Yes, sometimes divorce happens. And, while I DO agree with the central idea of the article that divorce isn’t obligated to be messy or hurtful and you can do your part to make it a smooth transition for all parties involved…I DO NOT agree with the idea that we should expect divorce as a possibility in a marriage. Are there moments where you may sit in your car and wonder how in the world you married this person who, when caught in an unflattering moment, drives you up the wall? Of course. And when you have those moments, you shouldn’t immediately run to the thought of leaving this person just because they’ve angered you, made you cry, or wounded you to the very core. If you married for the RIGHT reasons, you should be able to list those qualities of your partner that you love, see through the hurt brought on by misconceptions of intent and make an attempt to effectively communicate your feelings to your partner so that you work through the situation. We don’t need “wholeness in separation” like this article suggests…we need “wholeness in marriage” that I think can happen with a concept I’ve dubbed “conscious RE-coupling.”

No, my husband isn’t out running the streets. He didn’t want to accidentally drop his wedding band in the toilet while using the bathroom. He’s so thoughtful 😉

This introduction brings us up to speed with how GOOP and my husband crossed paths last Wednesday night to provide me with some “conscious RE-coupling” that our marriage very much needed.

My idea of “conscious RE-coupling” includes actively trying to connect with your partner. Not a new concept, I realize, but one that is so drastically overlooked when you’ve got work, kids, chores, bills and everything else getting in the way of renewing the commitment you made to your spouse. Now, the way in which you choose to selectively focus on your partner is entirely up to you. If it leads to sex, great, let it. But if it doesn’t, enjoy those moments, too.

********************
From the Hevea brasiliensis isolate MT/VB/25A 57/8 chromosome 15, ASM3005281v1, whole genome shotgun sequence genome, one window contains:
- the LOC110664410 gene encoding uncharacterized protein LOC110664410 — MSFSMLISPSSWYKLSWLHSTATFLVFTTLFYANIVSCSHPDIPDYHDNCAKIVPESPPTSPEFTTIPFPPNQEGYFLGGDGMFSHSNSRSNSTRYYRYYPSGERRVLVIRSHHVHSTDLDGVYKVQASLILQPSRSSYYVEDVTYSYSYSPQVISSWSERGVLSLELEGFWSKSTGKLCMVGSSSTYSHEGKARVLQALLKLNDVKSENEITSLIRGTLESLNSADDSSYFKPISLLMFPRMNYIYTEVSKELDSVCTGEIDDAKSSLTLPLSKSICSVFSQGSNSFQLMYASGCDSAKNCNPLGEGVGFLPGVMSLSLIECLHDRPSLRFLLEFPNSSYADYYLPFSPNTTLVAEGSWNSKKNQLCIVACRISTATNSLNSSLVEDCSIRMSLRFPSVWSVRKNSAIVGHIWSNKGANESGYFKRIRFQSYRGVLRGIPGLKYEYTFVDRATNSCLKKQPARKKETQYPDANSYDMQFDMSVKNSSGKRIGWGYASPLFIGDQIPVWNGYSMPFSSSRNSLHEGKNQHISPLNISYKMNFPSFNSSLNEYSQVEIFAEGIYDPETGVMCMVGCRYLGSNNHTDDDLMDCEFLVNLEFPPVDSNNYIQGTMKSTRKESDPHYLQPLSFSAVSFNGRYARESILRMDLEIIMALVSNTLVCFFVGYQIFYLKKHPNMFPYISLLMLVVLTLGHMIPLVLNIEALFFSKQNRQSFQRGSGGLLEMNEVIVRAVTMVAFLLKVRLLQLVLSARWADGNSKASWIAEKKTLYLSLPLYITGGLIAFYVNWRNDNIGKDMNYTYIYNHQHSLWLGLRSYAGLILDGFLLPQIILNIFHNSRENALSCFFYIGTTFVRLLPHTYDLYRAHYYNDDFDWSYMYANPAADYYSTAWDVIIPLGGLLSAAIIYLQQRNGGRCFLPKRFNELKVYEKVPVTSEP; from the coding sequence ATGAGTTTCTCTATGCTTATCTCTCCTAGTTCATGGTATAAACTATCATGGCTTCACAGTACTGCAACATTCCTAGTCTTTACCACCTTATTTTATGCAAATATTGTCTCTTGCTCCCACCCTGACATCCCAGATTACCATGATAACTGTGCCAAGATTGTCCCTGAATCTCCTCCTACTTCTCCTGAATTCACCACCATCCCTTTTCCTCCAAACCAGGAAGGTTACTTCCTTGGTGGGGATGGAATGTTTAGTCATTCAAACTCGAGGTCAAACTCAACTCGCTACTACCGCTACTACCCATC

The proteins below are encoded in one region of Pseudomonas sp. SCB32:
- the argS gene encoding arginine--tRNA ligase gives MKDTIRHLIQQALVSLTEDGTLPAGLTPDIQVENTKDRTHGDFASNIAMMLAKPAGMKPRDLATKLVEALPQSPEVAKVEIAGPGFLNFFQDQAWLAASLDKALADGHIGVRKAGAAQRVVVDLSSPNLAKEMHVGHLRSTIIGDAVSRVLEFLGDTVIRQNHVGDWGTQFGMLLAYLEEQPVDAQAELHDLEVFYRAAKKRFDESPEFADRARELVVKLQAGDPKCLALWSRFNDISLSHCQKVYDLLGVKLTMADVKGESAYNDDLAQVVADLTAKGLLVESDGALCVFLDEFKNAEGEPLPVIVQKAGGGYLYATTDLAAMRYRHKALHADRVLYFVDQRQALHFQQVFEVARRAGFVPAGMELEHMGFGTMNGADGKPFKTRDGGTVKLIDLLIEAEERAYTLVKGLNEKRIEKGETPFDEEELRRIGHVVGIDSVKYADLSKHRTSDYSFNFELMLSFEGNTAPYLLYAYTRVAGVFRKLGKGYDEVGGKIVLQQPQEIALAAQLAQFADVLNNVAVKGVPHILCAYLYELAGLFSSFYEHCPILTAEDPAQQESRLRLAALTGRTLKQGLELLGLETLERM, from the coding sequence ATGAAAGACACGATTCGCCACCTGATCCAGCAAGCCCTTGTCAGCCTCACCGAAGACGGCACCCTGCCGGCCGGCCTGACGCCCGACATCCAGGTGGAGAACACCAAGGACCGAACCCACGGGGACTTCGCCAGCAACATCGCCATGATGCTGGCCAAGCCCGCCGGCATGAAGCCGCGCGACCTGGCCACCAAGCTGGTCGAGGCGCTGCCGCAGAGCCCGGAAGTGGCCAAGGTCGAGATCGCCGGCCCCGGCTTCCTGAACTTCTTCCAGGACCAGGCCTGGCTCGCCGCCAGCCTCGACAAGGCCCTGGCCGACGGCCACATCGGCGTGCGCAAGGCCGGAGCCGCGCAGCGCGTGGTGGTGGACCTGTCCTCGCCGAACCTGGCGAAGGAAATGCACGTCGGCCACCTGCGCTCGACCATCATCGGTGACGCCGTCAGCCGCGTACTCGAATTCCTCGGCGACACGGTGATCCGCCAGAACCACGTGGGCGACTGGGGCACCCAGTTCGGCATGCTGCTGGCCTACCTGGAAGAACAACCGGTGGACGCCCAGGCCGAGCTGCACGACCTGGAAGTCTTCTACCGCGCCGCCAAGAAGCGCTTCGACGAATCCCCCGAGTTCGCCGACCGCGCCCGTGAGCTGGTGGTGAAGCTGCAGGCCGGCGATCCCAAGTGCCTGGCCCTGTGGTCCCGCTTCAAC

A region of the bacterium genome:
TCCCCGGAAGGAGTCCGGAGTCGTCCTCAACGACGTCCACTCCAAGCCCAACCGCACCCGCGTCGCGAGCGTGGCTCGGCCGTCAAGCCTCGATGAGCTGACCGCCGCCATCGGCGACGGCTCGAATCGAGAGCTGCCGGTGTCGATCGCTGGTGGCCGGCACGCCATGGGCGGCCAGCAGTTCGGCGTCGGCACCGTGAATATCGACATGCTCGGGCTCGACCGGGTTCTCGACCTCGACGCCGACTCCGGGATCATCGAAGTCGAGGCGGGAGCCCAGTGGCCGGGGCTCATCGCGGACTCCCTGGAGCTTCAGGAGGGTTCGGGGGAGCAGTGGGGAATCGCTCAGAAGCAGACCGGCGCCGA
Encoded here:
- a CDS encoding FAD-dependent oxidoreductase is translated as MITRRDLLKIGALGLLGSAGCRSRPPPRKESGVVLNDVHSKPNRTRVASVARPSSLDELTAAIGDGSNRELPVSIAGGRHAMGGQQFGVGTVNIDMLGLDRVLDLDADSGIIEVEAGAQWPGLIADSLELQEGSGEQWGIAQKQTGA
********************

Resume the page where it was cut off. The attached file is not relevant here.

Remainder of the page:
When I first met my husband, I found out early on how sick he was with an autoimmune disease. It put a frustrating halt on a lot of our physical activity. At first, I was taken aback by how little we were able to be intimate due to his health restrictions. Then, I got sick, and our ability to have physical intimacy became even more restricted.

So, we’ve found ways to compensate for that. One example is how we choose to celebrate Valentine’s Day. From the very beginning, we started a tradition of seeing an action movie and teaching each other a new skill. One year, it was watching The Kingsmen followed by a trip to the gun range and learning to play chess in the park. Another year, it was planning to learn French together using one of those Rosetta Stone sets. A few years ago, it was watching movies at home while he rubbed me down with Vicks because I had a head cold so bad on our way to dinner that I burst out in tears on the drive when we were nearing the restaurant. The new skill he taught me was to let someone else take care of me (I was used to taking care of myself.)